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... computers that is?

What kind of programming do you do?

What language(s) do you work in?

Do you think you'd be interested in joining a discord server? If so you can dm me to let me know. If you're not familiar with discord, it's like Skype, but has better privacy and is geared well towards discussion groups. 

Idk about you guys but I feel that a group setting would benefit me, but I don't want to get too involved in association with people in the world or who are not spiritual minded.

 

As for me, my chief interest is web development, although I'm also interested in apps.

I'm primarily working in that crazy language known as JavaScript, but I'm also learning c/c++ so that I don't get to thinking that JavaScript is normal XD.

I know some Java/JavaFX, but it's so bloated. In the future, I'd also like to learn lisp/clojure.

 

 

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9 hours ago, Qapla said:

There is already a Discord group for general chat

I haven't logged to Discord in a while and it seems i lost access. Could you give me access to the chat rooms? My discord's name is the same as here. Thank you :)

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I can't help but smile at Br. Jerry's comment "but that was a long time ago".  Back in the 1980's, I used to program in machine code, DOS batch file assembly, Basic and later just began Visual Basic and then quit the whole idea by the late 1990's.  "but that was a long time ago"....😉

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My husband is a programmer/developer/systems architect/whatever the company decides to call him this week (no kidding, he had to check his signature block a few weeks ago to see what his title was...)

 

I have taken a few programming courses, just to get an inkling of what he does (Basic, Virtual Basic, C, C++), but I don't enjoy it, and have forgotten everything except the importance of semi-colons :) 

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5 hours ago, Sylv said:

My husband is a programmer/developer/systems architect/whatever the company decides to call him this week (no kidding, he had to check his signature block a few weeks ago to see what his title was...)

 

I have taken a few programming courses, just to get an inkling of what he does (Basic, Virtual Basic, C, C++), but I don't enjoy it, and have forgotten everything except the importance of semi-colons :) 

I find this to be rather sweet, taking an interest in what your husband does 

Yeah I think I read roughly 10% give or take of developers are women; feminists blame sexism, but the reality is that it doesn't tend to appeal to most women.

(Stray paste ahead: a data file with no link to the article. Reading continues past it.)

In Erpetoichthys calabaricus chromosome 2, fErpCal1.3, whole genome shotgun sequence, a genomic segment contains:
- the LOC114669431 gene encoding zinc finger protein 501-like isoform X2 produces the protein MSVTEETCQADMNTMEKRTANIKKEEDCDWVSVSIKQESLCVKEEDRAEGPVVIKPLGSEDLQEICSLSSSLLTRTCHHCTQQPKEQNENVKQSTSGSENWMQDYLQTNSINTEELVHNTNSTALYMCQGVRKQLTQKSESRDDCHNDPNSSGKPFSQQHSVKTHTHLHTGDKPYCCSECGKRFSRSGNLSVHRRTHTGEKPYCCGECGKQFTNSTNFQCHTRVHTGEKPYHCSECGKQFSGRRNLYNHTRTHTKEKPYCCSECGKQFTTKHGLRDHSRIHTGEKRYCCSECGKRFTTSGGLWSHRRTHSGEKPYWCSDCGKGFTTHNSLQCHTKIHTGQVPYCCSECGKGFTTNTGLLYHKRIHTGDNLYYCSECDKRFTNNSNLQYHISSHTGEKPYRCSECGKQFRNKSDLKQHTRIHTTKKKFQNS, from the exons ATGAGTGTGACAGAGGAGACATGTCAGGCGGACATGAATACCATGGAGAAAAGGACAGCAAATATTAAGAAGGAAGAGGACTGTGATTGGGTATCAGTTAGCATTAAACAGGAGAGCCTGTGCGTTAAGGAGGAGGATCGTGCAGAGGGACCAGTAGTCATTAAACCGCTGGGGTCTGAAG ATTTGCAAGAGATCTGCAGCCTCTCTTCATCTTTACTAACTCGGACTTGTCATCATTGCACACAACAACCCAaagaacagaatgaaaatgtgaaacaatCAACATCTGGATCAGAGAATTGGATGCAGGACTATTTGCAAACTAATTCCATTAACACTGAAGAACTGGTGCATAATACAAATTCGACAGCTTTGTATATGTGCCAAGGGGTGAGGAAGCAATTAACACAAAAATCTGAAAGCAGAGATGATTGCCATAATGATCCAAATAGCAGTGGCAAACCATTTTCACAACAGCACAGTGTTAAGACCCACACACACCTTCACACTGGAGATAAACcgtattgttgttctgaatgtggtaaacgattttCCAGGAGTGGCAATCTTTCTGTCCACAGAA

To be fair, it doesn't appeal to a lot of men either XD

 

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14 minutes ago, Katty said:

I find this to be rather sweet, taking an interest in what your husband does 

 

He has not, as yet, read through the Canadian Trade-marks Act :D (disclaimer: I haven't read it, I just reference it).

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I used to. I'm the old days. Early 70's I was doing what was then called the 'Radio Trades TV Technician' when digital side started to open. I switched over to 'Microprocessor Applications' where we did machine code on the Motorola 6800. I also did machine code for the Zilog Z-80.

CP/M was the 8 bit operating system by Digital Research and BASIC was popular.

The IBM PC didn't hit Australia till early 80's. There were 3 choices of OS: CP/M86 or PC Dos or UCSD-P System.

You then had to install your I/O interfaces (now called drivers) to match your keyboard, screen and printer to the box. Then you would set up the codes for bold, underline, italics etc, if you had a fancy printer.

Digital Reasearch pitched it's DR-DOS against Microsoft, who took the OS back from IBM, and starting pushing Dos 3.0. IBM invented its own OS called OS-2.

Basic was looked down on, so I learnt Pascal. That was supposed to be the next big thing. Visual Basic grew. Pascal died.

What I remember most is the changeable nature of the industry. I spent a lot of time learning all the current and upcoming info, went to the US trade shows, did product launches on Jumbo Jets (Data General DG-1) and was riding the crest of the PC boom. Yet almost all of those companies and products all fell away.

I walked away from the industry mid-80's and didn't touch any technology for years.

Even IBM left the PC market, selling to Lenovo. (The PC Junior never even made it Down-under, even though IBM built a PC factory over here.)

Sorry for the long winded answer to your question...

Yes, but no. All my languages are dead. And it has been so long that I would struggle to come up with some clean code.

The best bit of code I used was a full Accounts package that was loaded with the magnetic strip on a credit card. You would start the PC, then swipe the card, and you were good to go.

4k ram. 2x 8inch floppies for data storage. NEC PC.

Microsoft had a game called Decathlon. All ran from a 160 kb floppy on 4k ram.... Wow.

A watch has more power nowadays!

 

Older

{still waiting for the 'Wiser'}

 

 

 

 

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As much as I love all things tech related, sadly, I have too many  memory  leaks and corrupt memory locations to make a go of it. There are so many free resources on the web.  How far along are you in programming? beginner, intermediate, advanced?  Not sure if this helps, but its worth a looksee.  Resources for programmers. https://www.thefreecountry.com/  Or if your curiosity pokes  n peeks you. (such an old joke)  http://www.tutorialspoint.com/assembly_programming/assembly_basic_syntax.htm 

 

If I understand correctly and  your someday interested in pcb as in ( printed circuit boards) invest in a decent sized breadboard.  Here is a company where you can get pretty much any  components. www.digikey.com 

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32 minutes ago, Dages said:

On discord, now, you just become "inactive" after a while, so just PM me and I'll activate you again. (Andrej, you are ok now ^^)

I opened an account thinking it was something else, and even though I never used it, it always appeared on my desktop first thing when I started up my computer. I then tried to  cancel my membership and got a message saying that I was  'scheduled for cancellation in two weeks' but it still keeps coming up every morning.. how can I stop this? I think I may still have a few days but whenever it comes up now it says, 'Welcome Back', so I don't know if it's really cancelled or not.